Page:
officials, including Dr. Nathan M.
Pusey, president.
The institute, which was orig-
inated by Mrs. Mary I. Bunting,
Radcliffe's new president, is ex-
pected to be a pilot enterprise that
will be adopted across the coun-
try. It is also expected to be an
important key in the general re-
form and up-dating of women's
undergraduate education.
The nucleus of the institute
will be a group of gifted but not
necessarily w i d e l y recognized
women, appointed annually, who
will be known as associate schol-
ars. Generally, though not neces-
sarily, they will hold doctorates
or the equivalent in "achievement
and status"'
'Gifted Women'
They may be artists, writers,
historians, scientists, social scien-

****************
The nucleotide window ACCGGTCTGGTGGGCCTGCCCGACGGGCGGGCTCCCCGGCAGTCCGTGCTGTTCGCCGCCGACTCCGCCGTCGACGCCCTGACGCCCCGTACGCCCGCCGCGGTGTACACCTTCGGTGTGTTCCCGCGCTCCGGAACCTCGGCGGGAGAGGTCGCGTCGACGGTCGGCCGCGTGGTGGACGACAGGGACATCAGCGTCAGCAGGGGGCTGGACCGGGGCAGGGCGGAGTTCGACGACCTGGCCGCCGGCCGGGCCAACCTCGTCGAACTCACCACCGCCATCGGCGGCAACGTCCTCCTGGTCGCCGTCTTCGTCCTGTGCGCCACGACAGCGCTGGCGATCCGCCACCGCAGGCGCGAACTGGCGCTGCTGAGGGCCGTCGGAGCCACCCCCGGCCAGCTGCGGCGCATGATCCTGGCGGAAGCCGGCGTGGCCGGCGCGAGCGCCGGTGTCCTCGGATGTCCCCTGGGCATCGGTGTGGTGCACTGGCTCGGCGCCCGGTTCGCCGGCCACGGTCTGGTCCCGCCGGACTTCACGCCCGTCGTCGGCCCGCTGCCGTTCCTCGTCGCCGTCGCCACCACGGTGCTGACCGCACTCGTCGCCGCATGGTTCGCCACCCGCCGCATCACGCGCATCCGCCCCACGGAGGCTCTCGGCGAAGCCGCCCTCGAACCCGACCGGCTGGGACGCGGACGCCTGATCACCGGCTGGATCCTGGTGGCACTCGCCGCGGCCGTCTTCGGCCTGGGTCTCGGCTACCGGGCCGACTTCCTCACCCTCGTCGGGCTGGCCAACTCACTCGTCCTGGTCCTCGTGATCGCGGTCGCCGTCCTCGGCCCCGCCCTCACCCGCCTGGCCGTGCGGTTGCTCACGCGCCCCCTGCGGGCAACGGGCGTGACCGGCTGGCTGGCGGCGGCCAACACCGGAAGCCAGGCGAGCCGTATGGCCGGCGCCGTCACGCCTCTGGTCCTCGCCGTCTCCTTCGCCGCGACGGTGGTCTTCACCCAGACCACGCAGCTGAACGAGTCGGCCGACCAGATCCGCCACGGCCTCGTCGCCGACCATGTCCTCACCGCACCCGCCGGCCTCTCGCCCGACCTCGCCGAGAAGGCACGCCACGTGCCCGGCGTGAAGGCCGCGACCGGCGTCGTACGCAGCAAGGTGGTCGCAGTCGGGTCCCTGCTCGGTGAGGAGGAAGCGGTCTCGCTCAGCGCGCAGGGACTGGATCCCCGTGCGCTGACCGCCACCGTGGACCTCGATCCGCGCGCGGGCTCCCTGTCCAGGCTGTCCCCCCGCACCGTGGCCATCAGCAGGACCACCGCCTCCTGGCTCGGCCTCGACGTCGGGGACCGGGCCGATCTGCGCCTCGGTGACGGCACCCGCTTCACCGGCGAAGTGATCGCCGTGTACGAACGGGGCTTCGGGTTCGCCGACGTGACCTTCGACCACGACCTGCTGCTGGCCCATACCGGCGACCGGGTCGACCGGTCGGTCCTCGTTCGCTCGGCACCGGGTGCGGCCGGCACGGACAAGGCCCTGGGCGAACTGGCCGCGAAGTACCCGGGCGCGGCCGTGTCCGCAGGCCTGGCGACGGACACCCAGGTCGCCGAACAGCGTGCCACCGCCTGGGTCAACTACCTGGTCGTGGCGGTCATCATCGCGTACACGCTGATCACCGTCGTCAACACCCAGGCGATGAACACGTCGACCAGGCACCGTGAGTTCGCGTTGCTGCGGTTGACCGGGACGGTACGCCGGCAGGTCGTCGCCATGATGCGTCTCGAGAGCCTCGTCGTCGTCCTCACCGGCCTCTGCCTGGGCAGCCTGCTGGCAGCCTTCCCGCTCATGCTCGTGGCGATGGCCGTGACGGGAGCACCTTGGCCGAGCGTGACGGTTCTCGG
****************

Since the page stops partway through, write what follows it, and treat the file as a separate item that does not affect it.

tists or "women concerned with
any reach of scholarship or crea-
tive art," according to the pros-
pectus. The key to their selection
will be "evidence of past accom-
plishment and the promise of. pur-
poseful activity in a specific plan
of work."
There are to be twenty appoint-
ments in the first year.
Associate scholars, who need not
be Radcliffe alumnae, will receive1
an annual stipend of $3,000 for
their part-time appointments.
Mrs. Bunting believes that among
them may be "a female Toynbee"
who otherwise might have been
merely an educated woman "inter-
ested" in philosophy and history.
Make this Christmas
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Since most of the scholars will.
be "talented women whose career
has been interrupted by marriage
or some other circumstance and
who finds it difficult, if not im-
possible, without incentive to re-
turn to'sustained intellectual cre-
ativity," the experimental pro-
gram will at first draw the non-
resident associates from the Bos-
ton area. Eventually, as other in-
stitutions are persuaded to join,